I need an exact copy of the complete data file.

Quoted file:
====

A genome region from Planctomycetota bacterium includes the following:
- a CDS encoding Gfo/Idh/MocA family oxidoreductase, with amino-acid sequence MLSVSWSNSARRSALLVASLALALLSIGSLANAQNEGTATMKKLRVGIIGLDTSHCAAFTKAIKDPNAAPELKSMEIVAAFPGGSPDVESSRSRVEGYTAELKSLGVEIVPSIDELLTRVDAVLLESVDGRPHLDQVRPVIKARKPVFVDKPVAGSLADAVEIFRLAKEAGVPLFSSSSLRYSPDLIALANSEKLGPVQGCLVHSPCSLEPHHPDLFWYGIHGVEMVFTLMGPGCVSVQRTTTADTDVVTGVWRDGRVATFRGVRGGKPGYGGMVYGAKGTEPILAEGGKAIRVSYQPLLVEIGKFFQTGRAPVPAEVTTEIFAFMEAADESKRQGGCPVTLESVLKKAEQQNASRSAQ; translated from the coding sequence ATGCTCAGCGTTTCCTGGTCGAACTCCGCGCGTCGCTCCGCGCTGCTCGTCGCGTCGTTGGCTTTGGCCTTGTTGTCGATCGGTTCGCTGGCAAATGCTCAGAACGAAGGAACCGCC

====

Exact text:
A genome region from Planctomycetota bacterium includes the following:
- a CDS encoding Gfo/Idh/MocA family oxidoreductase, with amino-acid sequence MLSVSWSNSARRSALLVASLALALLSIGSLANAQNEGTATMKKLRVGIIGLDTSHCAAFTKAIKDPNAAPELKSMEIVAAFPGGSPDVESSRSRVEGYTAELKSLGVEIVPSIDELLTRVDAVLLESVDGRPHLDQVRPVIKARKPVFVDKPVAGSLADAVEIFRLAKEAGVPLFSSSSLRYSPDLIALANSEKLGPVQGCLVHSPCSLEPHHPDLFWYGIHGVEMVFTLMGPGCVSVQRTTTADTDVVTGVWRDGRVATFRGVRGGKPGYGGMVYGAKGTEPILAEGGKAIRVSYQPLLVEIGKFFQTGRAPVPAEVTTEIFAFMEAADESKRQGGCPVTLESVLKKAEQQNASRSAQ; translated from the coding sequence ATGCTCAGCGTTTCCTGGTCGAACTCCGCGCGTCGCTCCGCGCTGCTCGTCGCGTCGTTGGCTTTGGCCTTGTTGTCGATCGGTTCGCTGGCAAATGCTCAGAACGAAGGAACCGCC